What would you pay 25 cents a fluid ounce for?
Oregon pinot noir? High-test gasoline? How about a mouthful of luminous, crimson-colored, Oregon-grown cranberry juice?
Tim Vincent is betting his life savings that Portlanders will say yes to the lively, tart-sweet flavor of the juice from his family's Bandon bogs. And not just because it tastes nothing like the juice in the bumpy plastic bottle with the famous blue wave logo.
It's a last-ditch effort to save the 70-acre farm his family's been working since 1957, a quarter mile from the beach. "You can hear the waves from the farm," Vincent says. Being so close to the ocean, he says, makes the temperature just a few degrees cooler than other cranberry farms in the area, pushing harvest later into the winter and yielding a deeper-red berry that's sweet enough to pop right into your mouth.
The Vincents are bottling their own blend of 63 percent cranberry juice with just blue agave and water—more than twice the pure fruit juice than any other blended juice on the market—which usually contain more apple or grape than actual cranberry juice—including the ubiquitous Ocean Spray. Soon, the family will roll out a line of cranberry goods—from dried sweetened berries and whole fresh cranberries to chutneys. The juice has already garnered die-hard fans in Portland, selling out at the Beaverton and Hillsboro farmers markets, and will debut in New Seasons on June 4.
It's been a while since the Vincent family has been this hopeful.
Tim's parents, father Bill Vincent and mother Kay "Golly" Vincent, have been making a roller-coaster living from 27 acres of cranberry bogs since Tim, 39, and his brother Ty, 41, were kids. The land has been used to cultivate the fruit since the early days of Ocean Spray.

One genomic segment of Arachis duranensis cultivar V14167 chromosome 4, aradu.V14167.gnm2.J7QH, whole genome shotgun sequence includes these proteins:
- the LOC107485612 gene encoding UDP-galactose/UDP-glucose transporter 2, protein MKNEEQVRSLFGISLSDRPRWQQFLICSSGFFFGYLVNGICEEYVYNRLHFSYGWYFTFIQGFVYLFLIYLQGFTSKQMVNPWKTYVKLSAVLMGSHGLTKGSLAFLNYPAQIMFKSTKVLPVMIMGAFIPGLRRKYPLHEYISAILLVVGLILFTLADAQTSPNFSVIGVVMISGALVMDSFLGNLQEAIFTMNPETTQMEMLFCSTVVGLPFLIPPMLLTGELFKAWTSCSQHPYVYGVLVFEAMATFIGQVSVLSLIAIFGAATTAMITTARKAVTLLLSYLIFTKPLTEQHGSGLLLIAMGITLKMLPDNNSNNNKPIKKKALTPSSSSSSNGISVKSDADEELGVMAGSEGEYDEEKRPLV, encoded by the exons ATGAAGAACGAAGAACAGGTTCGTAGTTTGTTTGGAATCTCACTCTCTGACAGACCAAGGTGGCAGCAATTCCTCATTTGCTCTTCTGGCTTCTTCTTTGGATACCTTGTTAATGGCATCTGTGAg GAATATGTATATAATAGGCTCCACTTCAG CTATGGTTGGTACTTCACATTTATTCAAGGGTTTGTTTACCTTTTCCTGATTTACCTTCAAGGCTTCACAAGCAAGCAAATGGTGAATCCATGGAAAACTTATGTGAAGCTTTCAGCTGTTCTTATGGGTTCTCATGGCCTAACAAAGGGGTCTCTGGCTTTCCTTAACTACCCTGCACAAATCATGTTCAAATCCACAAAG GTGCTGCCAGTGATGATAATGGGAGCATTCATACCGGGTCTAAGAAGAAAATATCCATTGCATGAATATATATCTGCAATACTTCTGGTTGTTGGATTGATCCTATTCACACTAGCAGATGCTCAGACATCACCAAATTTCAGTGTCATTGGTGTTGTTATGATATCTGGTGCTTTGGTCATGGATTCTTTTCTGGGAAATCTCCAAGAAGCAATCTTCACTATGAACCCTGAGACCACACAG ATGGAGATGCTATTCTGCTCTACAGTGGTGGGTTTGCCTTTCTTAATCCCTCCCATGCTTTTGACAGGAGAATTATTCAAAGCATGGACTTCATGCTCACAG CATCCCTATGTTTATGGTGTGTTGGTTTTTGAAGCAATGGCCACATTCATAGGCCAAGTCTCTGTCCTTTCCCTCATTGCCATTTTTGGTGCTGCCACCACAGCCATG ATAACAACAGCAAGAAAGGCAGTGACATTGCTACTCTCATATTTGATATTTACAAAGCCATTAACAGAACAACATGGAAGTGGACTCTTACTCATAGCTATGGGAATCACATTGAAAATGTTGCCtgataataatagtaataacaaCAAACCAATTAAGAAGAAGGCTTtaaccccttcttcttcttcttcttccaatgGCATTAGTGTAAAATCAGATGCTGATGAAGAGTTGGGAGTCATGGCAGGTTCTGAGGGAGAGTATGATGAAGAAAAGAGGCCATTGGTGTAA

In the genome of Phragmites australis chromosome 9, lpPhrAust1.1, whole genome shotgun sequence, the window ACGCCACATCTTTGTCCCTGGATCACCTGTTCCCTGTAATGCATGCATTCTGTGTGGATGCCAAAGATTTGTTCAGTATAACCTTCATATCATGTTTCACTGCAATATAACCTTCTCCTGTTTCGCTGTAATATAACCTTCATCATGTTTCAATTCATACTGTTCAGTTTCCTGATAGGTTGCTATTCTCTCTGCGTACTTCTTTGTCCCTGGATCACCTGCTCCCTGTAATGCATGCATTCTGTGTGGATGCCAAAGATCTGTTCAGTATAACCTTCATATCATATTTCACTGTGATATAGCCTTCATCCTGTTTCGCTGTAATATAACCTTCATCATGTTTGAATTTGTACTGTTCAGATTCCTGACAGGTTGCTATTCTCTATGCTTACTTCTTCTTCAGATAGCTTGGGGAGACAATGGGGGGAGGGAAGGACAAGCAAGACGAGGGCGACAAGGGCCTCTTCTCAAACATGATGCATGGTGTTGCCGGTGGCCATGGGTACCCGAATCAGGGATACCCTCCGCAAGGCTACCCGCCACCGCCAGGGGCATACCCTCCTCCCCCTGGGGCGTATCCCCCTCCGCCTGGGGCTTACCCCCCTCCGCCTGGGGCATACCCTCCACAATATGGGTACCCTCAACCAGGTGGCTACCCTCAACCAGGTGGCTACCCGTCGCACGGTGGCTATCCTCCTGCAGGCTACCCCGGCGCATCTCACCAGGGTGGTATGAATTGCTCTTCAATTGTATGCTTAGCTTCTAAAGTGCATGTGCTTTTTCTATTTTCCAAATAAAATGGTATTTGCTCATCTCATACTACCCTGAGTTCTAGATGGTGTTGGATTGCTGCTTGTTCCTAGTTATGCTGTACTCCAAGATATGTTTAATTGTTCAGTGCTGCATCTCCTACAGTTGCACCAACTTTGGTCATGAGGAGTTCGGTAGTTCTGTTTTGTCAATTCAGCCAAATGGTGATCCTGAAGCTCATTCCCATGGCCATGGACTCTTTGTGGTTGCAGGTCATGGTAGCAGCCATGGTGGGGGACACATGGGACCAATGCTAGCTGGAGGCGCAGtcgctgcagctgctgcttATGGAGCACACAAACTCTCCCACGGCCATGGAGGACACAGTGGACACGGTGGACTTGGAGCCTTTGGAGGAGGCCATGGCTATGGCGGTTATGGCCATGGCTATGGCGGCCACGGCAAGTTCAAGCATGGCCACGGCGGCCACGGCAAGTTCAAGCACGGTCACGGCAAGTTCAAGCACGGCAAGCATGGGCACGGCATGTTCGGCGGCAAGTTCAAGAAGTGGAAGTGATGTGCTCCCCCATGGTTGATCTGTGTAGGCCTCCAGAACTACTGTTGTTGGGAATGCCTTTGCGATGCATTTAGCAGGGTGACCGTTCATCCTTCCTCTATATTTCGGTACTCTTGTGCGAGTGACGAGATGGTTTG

The family was one of the earliest Ocean Spray cooperative members in the Bandon area, long before the company invented its now well-known "cranberry juice cocktail." The Massachusetts-based company is North America's leading producer of cranberry juice drinks, posting fiscal revenues of roughly $1.9 billion in 2008. As of 2006, about 65 percent of all the cranberries in North America go to Ocean Spray. In 2008, Wisconsin grew over half of the 7.85 million 100-pound barrels produced, and Oregon came in fourth with 400,000 barrels.
"Before the juice there was just fresh fruit sold in wooden crates with the logo burnt on it," Tim recalls. As a kid, he earned his allowance cutting tussocks (a.k.a. weeding) alongside Ty. The extended family, including twin uncles who were also cranberry farmers, would come together during the winter harvest, working together in the chill to flood the bogs one by one with the water from the property's aquifer.
"It was kind of a magical time," Tim says.
Fast-forward 20 years: Ty stayed on the farm to learn the family business and Tim is now working in senior management at a large software company and living with his wife and children in Beaverton. The land the family owns in Bandon has shrunk by about a third in an effort to keep from sliding deeper into debt.
That's because around 2000, the Vincents broke away from Ocean Spray, hoping to get away from the co-op that had turned into a corporate nightmare. The giant company controls the price it pays its members every year, regardless of farms' profitability.
"The price of a pound of cranberries this year is less than the average price 20 years ago.... This year it's in the range of 18 cents to 27 cents for the independent grower," Tim says.